|Publication number||US3845289 A|
|Publication date||Oct 29, 1974|
|Filing date||Jul 18, 1972|
|Priority date||Jul 18, 1972|
|Publication number||US 3845289 A, US 3845289A, US-A-3845289, US3845289 A, US3845289A|
|Original Assignee||Avon Inc|
|Export Citation||BiBTeX, EndNote, RefMan|
|Patent Citations (3), Referenced by (156), Classifications (23), Legal Events (2)|
|External Links: USPTO, USPTO Assignment, Espacenet|
United States Patent French Oct. 29, 1974 METHOD AND APPARATUS EMPLOYING AUTOMATIC ROUTE CONTROL SYSTEM Robert L. French, Fort Worth, Tex.
Avon, Inc., Fort Worth, Tex.
July 18, 1972 l the location. The system also detects driver errors and U.S. Cl 235/1512, 221/1, 235/1502, 340/24 Int. Cl. G061 15/50 Field of Search 235/1502, 151.2, 150.24,
References Cited UNITED STATES PATENTS Zobal ABSTRACT 221/13 Cuddihy 340/24 Computer Input Means prescribes corrective action. The routes to be followed and the actions to be taken are defined on interchangeable magnetic tape cartridges which may be updated daily, or as required, from the computerized central file. The system enables a driver to operate efficiently over a complex route without reference to maps or lists, and without prior knowledge of the route. It also eliminates tedious manual report preparation because computer-ready data for route accounting can be acquired on a magnetic tape cartridge. Although applicable to most types of operations carried out over routes that can be defined in advance, the prototype application is for the delivery of newspapers, preferably employing manual paper throwers for safety. The system signals each thrower with a tone through earphones at the proper time to throw papers to individual subscribers while driving through residential areas at 15 to 30 miles per hour (mph).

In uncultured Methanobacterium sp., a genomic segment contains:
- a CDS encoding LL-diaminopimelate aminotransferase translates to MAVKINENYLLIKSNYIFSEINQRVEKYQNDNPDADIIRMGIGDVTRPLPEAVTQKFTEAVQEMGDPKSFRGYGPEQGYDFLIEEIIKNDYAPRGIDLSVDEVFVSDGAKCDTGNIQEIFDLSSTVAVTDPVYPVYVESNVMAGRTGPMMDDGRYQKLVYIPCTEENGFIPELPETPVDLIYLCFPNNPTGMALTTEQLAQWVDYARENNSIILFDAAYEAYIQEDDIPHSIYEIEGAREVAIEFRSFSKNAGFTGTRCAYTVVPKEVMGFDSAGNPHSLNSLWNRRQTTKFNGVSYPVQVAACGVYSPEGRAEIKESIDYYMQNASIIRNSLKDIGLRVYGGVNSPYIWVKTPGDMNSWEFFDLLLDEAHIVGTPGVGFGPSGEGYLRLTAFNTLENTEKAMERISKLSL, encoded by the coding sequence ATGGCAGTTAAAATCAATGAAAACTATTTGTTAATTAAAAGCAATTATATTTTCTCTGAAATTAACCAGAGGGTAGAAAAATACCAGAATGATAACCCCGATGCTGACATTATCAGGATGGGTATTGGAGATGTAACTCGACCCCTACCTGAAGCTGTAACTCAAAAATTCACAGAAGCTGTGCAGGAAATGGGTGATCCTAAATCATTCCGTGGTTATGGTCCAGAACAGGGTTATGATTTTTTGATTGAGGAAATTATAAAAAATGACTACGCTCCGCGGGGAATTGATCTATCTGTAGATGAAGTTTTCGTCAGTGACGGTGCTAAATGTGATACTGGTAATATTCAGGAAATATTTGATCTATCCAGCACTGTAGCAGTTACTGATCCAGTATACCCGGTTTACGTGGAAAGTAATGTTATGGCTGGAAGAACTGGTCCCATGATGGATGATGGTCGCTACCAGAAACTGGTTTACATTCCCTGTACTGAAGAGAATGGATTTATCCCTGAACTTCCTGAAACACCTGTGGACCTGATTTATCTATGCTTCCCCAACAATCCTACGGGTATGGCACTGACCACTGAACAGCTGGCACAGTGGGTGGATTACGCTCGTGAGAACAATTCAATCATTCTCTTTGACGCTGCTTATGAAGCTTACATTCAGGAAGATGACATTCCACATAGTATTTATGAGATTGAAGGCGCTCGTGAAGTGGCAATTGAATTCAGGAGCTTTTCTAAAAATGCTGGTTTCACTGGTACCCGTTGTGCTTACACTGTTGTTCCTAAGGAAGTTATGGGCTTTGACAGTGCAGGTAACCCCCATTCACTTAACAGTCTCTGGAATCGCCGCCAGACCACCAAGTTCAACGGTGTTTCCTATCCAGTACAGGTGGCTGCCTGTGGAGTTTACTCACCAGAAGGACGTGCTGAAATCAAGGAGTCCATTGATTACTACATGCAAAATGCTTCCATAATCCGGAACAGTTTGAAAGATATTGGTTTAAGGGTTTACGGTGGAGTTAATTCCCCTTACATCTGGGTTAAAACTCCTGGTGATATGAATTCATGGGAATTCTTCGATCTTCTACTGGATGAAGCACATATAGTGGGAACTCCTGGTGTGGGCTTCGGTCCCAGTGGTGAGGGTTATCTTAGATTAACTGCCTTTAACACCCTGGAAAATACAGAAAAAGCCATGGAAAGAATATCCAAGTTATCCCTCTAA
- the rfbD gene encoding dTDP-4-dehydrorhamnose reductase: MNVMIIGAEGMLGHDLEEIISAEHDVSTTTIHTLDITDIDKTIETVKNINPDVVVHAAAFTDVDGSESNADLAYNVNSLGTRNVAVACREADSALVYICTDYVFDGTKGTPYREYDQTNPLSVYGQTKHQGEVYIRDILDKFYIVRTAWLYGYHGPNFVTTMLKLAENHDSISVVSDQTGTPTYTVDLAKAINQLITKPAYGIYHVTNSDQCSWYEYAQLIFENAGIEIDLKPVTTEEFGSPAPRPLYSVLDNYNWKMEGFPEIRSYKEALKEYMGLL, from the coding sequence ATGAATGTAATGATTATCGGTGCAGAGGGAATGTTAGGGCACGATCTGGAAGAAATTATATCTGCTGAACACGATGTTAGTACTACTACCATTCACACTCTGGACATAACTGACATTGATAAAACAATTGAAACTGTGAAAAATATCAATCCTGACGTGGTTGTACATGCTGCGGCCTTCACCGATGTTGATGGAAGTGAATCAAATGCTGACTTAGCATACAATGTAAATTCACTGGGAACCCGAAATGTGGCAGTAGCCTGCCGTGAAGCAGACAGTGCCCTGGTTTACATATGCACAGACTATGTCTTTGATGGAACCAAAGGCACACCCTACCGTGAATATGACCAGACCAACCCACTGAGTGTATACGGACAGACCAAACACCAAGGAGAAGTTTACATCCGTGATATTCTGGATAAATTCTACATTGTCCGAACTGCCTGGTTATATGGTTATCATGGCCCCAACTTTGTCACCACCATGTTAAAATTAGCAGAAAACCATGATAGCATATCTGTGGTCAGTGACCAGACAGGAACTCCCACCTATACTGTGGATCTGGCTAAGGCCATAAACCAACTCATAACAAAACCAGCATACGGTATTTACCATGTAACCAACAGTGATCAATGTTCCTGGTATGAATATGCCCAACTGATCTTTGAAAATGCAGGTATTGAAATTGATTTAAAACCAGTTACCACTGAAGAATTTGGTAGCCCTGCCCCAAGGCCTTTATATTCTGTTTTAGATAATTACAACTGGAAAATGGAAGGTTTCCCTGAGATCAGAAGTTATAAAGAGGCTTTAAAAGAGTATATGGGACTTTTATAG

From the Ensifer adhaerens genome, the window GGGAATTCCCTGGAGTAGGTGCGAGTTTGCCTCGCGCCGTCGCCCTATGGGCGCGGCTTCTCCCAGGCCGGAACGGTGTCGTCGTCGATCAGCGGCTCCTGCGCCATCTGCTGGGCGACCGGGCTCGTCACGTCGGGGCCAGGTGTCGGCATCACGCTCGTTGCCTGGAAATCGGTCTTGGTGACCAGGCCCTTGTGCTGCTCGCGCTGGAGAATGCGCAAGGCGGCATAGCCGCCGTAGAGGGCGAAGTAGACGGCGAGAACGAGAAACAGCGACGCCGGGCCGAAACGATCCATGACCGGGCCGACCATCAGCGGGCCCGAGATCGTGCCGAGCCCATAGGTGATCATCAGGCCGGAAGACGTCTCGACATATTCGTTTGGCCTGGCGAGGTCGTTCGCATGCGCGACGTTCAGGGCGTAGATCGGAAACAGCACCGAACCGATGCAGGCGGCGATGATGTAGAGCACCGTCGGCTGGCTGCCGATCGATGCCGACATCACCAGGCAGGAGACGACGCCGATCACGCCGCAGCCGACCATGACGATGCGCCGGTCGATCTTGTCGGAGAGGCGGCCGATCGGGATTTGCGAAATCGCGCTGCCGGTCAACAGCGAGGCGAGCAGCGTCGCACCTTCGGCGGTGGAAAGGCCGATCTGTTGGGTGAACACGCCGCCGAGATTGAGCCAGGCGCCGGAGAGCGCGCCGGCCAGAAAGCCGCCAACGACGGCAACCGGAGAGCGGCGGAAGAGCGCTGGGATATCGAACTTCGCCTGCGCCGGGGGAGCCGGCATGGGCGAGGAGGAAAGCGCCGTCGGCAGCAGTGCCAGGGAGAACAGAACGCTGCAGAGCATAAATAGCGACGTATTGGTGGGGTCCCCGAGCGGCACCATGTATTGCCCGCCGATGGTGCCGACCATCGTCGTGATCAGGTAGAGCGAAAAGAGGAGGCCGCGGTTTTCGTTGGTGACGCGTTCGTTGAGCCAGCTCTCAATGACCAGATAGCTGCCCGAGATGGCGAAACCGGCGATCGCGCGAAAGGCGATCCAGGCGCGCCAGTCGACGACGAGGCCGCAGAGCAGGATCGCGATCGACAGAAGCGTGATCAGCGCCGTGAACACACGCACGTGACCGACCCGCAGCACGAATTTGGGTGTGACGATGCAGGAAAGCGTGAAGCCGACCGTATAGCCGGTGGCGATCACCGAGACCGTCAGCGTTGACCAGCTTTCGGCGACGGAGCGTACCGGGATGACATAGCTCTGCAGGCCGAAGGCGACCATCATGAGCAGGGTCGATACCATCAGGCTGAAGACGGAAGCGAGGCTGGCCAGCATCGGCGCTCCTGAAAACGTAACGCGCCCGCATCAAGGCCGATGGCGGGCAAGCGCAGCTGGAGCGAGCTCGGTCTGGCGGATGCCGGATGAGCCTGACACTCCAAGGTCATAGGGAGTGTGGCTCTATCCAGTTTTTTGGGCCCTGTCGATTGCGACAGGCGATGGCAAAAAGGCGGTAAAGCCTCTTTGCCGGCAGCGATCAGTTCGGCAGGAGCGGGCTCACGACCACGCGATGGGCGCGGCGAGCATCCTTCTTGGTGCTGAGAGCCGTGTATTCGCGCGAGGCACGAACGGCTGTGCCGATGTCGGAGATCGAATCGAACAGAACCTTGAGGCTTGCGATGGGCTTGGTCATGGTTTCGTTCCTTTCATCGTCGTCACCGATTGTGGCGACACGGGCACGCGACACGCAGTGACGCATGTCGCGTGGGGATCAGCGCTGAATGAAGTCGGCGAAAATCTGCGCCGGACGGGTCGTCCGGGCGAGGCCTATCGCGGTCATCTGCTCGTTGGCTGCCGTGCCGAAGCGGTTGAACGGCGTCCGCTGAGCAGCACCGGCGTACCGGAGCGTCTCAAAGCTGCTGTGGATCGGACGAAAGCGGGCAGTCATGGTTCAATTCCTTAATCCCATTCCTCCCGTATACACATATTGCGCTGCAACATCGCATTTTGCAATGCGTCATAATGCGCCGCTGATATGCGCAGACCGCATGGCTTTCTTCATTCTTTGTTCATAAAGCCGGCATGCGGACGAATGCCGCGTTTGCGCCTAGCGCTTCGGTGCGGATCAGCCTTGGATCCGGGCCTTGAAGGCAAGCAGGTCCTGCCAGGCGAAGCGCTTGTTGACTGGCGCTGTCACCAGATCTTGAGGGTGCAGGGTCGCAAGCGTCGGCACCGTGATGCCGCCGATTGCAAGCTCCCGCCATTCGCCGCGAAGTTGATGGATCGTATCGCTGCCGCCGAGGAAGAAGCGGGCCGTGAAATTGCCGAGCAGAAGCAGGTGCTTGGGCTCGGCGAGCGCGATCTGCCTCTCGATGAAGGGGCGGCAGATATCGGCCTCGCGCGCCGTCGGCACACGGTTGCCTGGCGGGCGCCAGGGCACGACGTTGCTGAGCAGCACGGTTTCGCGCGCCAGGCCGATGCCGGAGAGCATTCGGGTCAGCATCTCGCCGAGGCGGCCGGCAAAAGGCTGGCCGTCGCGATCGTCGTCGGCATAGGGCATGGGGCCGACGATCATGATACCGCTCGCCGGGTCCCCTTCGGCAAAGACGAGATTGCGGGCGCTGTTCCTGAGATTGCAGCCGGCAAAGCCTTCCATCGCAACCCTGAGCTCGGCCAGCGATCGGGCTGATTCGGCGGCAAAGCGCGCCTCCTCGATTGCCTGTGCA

45 Claims, 17 Drawing Figures Central Computer 8/ Computer Storage Means Computer Write-in Means l l Read-Out 81 a 3] Write-in Means i Calibration t Thrw Rigm I9 1 Apparatus Means i Programmer 29 Distance Computer M Measuring Mems Thrlzw- Left I eans Apparatus Distance Measuring Routine i Quip, Calibration Routine Vehicle 1 Means Turn Analysis Routine E PAIENIEnnm 29 m4 Computer Write-in Means Read-Out 8r Storqge Means ii I i I Read-Out at a 37 I Write-in Means I Calibration Throw-Right l9 Apparatus i Means Programmer 29 Distance computer o -Meosuring Means ThrlsltgnLeft A s Apparatus Distance Measuring Routine o i-p t Cfllibrfl'tion Routine Vehic'e Turn Analysis Routine E I l I START Pmminncrz m Q EIBASLZEQ sum 02 0f 13 49 45w CONTROL/DISPLAY K/\ CONSOLE SENSOR k 55 57p A/D DIGITALPROCESSING XES 0 CONVERTER AND EOGIC UNIT ACTUATORS SENSOR REALTIME TAPE CARTRIDGE 59 CLOCK UNIT. I